payments, and developing relationships with
existing local franchisees and owners.
30
ï‚® Increasing Levels of Global Trade and Global
Awareness
ï‚® Global and Domestic Social Turbulence
ï‚® Increased Terrorism and a World-Wide Effort to
Eliminate It
ï‚® Increased Sensitivity to Ethical Issues and
Environmental Concerns
ï‚® Rapidly Advancing Technology, Especially in
Communications
31
ï‚® Continued Erosion of Buying Power in the U.S.
and Other Economies
ï‚® Continued Development of Third World
Economies
ï‚® Increases in U.S. and Global Strategic Alliances
ï‚® Revolution in the U.S. Healthcare Industry
ï‚® Greater Emphasis on Security and Crisis
Management
32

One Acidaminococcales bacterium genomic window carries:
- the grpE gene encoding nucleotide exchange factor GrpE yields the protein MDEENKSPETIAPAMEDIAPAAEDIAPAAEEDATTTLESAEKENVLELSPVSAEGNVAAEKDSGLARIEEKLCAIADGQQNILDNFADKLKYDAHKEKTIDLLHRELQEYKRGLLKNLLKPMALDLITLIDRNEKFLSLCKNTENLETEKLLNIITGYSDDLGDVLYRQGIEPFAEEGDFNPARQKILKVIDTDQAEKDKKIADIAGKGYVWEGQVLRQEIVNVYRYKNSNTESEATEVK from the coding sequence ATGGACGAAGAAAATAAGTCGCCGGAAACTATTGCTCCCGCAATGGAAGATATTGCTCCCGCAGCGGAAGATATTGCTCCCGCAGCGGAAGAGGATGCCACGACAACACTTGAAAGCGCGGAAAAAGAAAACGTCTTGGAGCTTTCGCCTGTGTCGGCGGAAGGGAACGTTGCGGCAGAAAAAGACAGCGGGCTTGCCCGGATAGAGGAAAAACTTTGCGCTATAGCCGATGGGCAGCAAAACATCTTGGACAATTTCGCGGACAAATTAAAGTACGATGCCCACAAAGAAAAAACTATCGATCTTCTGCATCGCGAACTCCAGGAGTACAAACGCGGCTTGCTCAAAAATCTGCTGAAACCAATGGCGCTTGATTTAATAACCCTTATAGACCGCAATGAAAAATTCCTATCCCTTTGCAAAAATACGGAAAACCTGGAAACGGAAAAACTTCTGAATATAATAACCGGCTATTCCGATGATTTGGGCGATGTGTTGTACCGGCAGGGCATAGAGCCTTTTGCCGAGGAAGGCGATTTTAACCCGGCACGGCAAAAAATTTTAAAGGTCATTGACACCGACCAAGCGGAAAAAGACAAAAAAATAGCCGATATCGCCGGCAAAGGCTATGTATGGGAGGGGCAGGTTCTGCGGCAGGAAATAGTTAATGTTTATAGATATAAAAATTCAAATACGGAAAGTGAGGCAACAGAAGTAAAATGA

ï‚®
ï‚®
ï‚®
ï‚®
ï‚®
ï‚®
ï‚®
Pay global attention by looking after the global traveler at home and the
local traveler abroad and by extending the global reach of your
portfolio.
Uncover the unexpected experiences that excite and delight your
customers.
Invest in your guest by developing a comprehensive framework for
guest interactions.
Become agile by integrating your businesses across business units,
brands, and locations into a common business infrastructure for backof-house and key front-of-house functions, and consider strategic
outsourcing opportunities.
Rethink revenues to focus on “return on investment management.”
Polish your “guest experience managers.” to transform front-line staff
into GEMs.
Extend the experience before the trip begins and after it ends.
33
ï‚® Firms make foreign investments for a variety of
reasons, including seeking new markets, better
resources, efficiency, risk reduction or as a
competitive countermove